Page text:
Do you want to subscribe?

Subscribe today.

Cancel Subscribe
Number of Pages...
Screen Width...
Screen Height...


When you open this pub again using this browser, you'll be returned to this page. When you move to the next page the bookmark will be moved to that page (if you move back the bookmark will remain on the furthest page to which you've read). By touching the bookmark you can set the bookmark to whichever page you are on.

More bookmark features coming soon.

Add Notes to this Pub...

You must login to publish and add your own notes. Eventually you will be able to see others contributions if they make them public.

More notes features coming soon.

Solidarity and Idle No More

By: Paul Burrows Jan 23, 2013

In the most simple and stark terms, Idle No More has put the lie to Harper's absurd declaration that Canada has no history of colonialism, and has shown -- in the proliferation of reactionary, defensive, ignorant responses in the media and across the internet -- precisely how weak and limited is Canada's ostensible 'culture of tolerance.'

The racism and vitriol, the internet trolling, and the awful street level hate-crimes (including the rape of an indigenous woman in Thunder Bay which ought to *also* be called an act of white supremacist terrorism), shows that colonialism has never conceded an inch in this country. It also shows why Idle No More is a welcome development -- inspiring young First Nations people and settler allies alike, to find new ways to raise awareness about history, treaties, and ongoing injustices, as well as new ways to work together towards some kind of meaningful decolonization and self-determination on this stolen land.

Those who see only the 'disruption' and 'inconvenience' caused by peaceful protests, blockades, and yet-to-be tested forms of civil disobedience have failed to grasp the historical and contemporary realities faced by indigenous peoples in this country, and quite possibly, project an unconscious fear of loss of colonizer privilege implied by *any* movement for social justice and national liberation. They are also quite frankly on the wrong side of history.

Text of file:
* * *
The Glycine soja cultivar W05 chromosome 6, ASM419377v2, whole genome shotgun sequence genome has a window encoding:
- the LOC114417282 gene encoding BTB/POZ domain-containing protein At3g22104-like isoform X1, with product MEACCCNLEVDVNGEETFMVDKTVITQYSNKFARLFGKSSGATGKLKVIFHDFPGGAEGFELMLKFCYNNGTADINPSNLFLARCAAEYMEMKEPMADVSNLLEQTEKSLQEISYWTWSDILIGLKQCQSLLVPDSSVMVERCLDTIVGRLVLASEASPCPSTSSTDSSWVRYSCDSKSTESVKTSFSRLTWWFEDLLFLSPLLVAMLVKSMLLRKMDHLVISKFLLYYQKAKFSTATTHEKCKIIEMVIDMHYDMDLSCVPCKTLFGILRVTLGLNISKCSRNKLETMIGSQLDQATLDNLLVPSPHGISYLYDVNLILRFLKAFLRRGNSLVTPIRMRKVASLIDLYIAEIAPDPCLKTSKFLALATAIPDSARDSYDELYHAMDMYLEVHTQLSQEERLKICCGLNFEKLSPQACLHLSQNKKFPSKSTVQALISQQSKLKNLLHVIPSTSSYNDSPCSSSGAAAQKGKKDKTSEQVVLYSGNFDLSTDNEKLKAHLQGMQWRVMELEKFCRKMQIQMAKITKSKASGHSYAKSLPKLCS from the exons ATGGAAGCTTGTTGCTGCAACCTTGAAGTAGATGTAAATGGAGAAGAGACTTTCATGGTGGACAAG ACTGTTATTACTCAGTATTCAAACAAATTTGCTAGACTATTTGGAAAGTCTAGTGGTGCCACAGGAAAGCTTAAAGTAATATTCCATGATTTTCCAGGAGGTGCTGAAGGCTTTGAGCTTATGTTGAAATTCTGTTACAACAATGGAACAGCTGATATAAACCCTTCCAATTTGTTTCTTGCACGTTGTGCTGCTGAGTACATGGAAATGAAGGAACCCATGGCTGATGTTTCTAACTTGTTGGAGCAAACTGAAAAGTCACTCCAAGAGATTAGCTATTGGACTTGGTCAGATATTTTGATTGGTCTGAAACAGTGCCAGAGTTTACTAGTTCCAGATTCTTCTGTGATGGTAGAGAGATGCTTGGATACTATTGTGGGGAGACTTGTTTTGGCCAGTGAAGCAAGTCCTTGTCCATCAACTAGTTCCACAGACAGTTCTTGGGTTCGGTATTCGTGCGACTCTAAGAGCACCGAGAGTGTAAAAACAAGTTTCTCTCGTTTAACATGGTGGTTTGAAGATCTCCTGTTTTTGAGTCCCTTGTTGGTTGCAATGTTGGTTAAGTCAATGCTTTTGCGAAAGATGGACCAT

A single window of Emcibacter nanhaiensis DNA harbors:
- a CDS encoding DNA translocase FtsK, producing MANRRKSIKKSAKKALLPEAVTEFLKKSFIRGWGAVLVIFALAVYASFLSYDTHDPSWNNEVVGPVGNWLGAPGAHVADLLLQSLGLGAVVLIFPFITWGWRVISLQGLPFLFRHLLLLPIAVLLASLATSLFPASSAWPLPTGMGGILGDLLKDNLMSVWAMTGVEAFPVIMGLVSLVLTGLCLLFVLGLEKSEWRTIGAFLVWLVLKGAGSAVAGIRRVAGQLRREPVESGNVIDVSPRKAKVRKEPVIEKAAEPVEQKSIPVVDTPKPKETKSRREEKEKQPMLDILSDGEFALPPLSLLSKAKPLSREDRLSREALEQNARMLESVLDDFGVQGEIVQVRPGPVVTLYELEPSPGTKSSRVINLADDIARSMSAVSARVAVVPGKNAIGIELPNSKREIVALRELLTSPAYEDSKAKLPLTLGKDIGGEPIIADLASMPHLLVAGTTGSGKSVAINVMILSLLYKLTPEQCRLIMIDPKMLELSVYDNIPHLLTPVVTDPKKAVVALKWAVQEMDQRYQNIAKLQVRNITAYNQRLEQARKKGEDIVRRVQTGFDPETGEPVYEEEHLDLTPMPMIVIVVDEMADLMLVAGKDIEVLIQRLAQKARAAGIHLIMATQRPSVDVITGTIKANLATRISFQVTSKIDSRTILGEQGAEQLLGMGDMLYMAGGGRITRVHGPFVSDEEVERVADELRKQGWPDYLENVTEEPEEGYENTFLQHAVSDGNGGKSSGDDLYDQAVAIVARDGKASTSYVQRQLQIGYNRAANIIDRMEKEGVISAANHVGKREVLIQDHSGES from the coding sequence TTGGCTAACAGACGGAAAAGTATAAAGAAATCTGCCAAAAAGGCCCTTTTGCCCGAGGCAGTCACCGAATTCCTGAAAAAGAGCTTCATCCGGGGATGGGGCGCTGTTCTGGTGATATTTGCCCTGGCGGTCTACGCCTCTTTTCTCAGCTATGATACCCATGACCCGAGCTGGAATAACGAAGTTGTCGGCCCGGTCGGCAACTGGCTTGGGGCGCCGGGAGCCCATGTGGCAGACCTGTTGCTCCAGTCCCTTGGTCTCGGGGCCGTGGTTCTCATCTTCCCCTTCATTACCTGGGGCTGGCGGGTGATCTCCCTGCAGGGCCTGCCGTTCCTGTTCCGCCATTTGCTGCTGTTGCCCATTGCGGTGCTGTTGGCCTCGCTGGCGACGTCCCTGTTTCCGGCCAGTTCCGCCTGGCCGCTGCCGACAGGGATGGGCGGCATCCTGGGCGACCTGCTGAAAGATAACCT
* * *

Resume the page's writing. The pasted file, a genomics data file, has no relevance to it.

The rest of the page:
But we (settler allies) have a choice: We can work together to educate ourselves, to listen to indigenous activists' and scholars' perspectives, and to overcome inequality, exploitation, environmental devastation, racism, an endless growth and profit-driven economy, and a stunning legacy of colonialism that would be in ALL our mutual interest (and the interest of our children's children). Or we can let elite and corporate interests continue to divide us, in order to rule us and maintain a colonial system that punishes and blames the original peoples of this land -- all the while watching the continued erosion of social services and civil liberties and democratic rights for all, that this government has excelled at -- to the eternal detriment of human and animal life in Canada and elsewhere.

Idle No More is an opportunity for colonizers and their descendants to make such a choice, to exercise solidarity in a meaningful way (and solidarity, like empathy itself, is a 'muscle' that needs to be exercised or it will atrophy), and (to borrow from Martin Luther King) help the arc of the moral universe bend towards justice.

Photo Credits:
Cover, By r.a. paterson [CC-BY-SA-2.0], via Wikimedia Commons
By Uyvsdi (Own work) [CC0], via Wikimedia Commons


Please read our Terms of Service which you agree to by using our services.

Share Embed

Sign Up

Please read our Terms of Service which you agree to by using our services.


Please read our Terms of Service which you agree to by using our services.